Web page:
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Patrick T. Barone
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Michigan OWI Laws
One thing clients are always very interested in, is knowing exactly how the crime of drunk driving is defined by the law in the state of Michigan. There are three different ways to prove it.
The acronym that we use in Michigan is OWI, which stands for operating while intoxicated. The prosecutor can prove this crime by showing one of three things. The first is OUIL, which means operating under the influence of liquor. The second way is to show that you had an unlawful blood alcohol level. The acronym we use for that is UBAL. There is a third definition which is from the 2003 change in the law, and that is operating under the influence of drugs.
Operating under the influence of drugs is somewhat more complicated because there are two ways to prove that crime. The first is to show that the person had a prescribed drug in their system, something like Benadryl. If they have a prescribed drug in their system and it does cause their ability to operate to be substantially lessoned, then the prosecutor can prove that you are under the influence of drugs. So drugs that were prescribed by your doctor can also cause you to be in jeopardy of the law if it affects your ability to operate the car.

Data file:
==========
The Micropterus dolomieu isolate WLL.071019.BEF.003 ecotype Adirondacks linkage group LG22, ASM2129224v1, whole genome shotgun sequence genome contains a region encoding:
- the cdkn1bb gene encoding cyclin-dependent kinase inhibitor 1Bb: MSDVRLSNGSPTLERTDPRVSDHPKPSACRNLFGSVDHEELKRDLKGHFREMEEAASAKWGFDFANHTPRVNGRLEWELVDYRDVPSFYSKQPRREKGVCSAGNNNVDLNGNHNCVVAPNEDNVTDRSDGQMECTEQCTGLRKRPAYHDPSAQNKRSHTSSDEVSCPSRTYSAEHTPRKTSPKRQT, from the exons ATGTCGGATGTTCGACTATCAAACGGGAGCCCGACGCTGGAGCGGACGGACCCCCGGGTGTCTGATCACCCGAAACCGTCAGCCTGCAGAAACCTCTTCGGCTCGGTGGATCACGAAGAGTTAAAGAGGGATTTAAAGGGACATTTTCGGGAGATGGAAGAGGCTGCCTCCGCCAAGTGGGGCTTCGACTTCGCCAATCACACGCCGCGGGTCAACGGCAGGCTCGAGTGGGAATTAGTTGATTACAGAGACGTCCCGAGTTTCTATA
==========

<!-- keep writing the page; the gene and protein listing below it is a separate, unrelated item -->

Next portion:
The second way to show that you were operating under the influence of drugs is to show that you have a controlled substance in your system, such as Marijuana or Cocaine. If you have a controlled substance in your system, then it's zero tolerance. This means that the prosecutor does not have to prove that your ability to operate was substantially lessoned.
Going back to the alcohol related crimes, those are OUIL (operating under the influence of liquor), where the prosecutor must prove that your ability to operate was substantially lessoned by the consumption of alcohol. That can be distinguished from the UBAL (unlawful blood alcohol level) crime, because in that crime all the prosecutor needs to show is that at the time you were driving, you had more than .08 grams of alcohol per 210 liters of your breath or in your blood. If the prosecutor can prove that, the prosecutor does not need to show that there was any impact on your driving ability.
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